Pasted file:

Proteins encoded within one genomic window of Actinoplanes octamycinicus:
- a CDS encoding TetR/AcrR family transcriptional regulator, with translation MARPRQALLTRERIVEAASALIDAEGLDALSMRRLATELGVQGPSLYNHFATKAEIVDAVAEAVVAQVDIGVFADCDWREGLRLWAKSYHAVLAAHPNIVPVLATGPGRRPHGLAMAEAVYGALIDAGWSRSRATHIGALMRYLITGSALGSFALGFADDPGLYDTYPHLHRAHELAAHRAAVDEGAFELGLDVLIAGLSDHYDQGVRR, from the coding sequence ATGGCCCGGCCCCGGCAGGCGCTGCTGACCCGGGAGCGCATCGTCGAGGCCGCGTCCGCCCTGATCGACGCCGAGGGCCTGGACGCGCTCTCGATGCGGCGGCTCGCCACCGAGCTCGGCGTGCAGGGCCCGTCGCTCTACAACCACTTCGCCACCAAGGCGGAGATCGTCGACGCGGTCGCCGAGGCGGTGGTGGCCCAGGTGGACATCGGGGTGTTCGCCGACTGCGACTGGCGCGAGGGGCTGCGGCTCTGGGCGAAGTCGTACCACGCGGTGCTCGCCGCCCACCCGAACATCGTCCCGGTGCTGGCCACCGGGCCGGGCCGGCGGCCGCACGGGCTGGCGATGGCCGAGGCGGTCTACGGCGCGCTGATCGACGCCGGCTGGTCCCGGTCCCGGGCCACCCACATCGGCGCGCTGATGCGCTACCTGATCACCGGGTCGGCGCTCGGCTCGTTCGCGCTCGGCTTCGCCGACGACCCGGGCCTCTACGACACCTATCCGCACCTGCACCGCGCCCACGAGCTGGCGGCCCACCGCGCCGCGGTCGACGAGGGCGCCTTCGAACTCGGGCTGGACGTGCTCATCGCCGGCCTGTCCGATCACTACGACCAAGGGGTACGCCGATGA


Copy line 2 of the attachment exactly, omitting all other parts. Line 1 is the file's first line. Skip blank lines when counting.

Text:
- a CDS encoding TetR/AcrR family transcriptional regulator, with translation MARPRQALLTRERIVEAASALIDAEGLDALSMRRLATELGVQGPSLYNHFATKAEIVDAVAEAVVAQVDIGVFADCDWREGLRLWAKSYHAVLAAHPNIVPVLATGPGRRPHGLAMAEAVYGALIDAGWSRSRATHIGALMRYLITGSALGSFALGFADDPGLYDTYPHLHRAHELAAHRAAVDEGAFELGLDVLIAGLSDHYDQGVRR, from the coding sequence ATGGCCCGGCCCCGGCAGGCGCTGCTGACCCGGGAGCGCATCGTCGAGGCCGCGTCCGCCCTGATCGACGCCGAGGGCCTGGACGCGCTCTCGATGCGGCGGCTCGCCACCGAGCTCGGCGTGCAGGGCCCGTCGCTCTACAACCACTTCGCCACCAAGGCGGAGATCGTCGACGCGGTCGCCGAGGCGGTGGTGGCCCAGGTGGACATCGGGGTGTTCGCCGACTGCGACTGGCGCGAGGGGCTGCGGCTCTGGGCGAAGTCGTACCACGCGGTGCTCGCCGCCCACCCGAACATCGTCCCGGTGCTGGCCACCGGGCCGGGCCGGCGGCCGCACGGGCTGGCGATGGCCGAGGCGGTCTACGGCGCGCTGATCGACGCCGGCTGGTCCCGGTCCCGGGCCACCCACATCGGCGCGCTGATGCGCTACCTGATCACCGGGTCGGCGCTCGGCTCGTTCGCGCTCGGCTTCGCCGACGACCCGGGCCTCTACGACACCTATCCGCACCTGCACCGCGCCCACGAGCTGGCGGCCCACCGCGCCGCGGTCGACGAGGGCGCCTTCGAACTCGGGCTGGACGTGCTCATCGCCGGCCTGTCCGATCACTACGACCAAGGGGTACGCCGATGA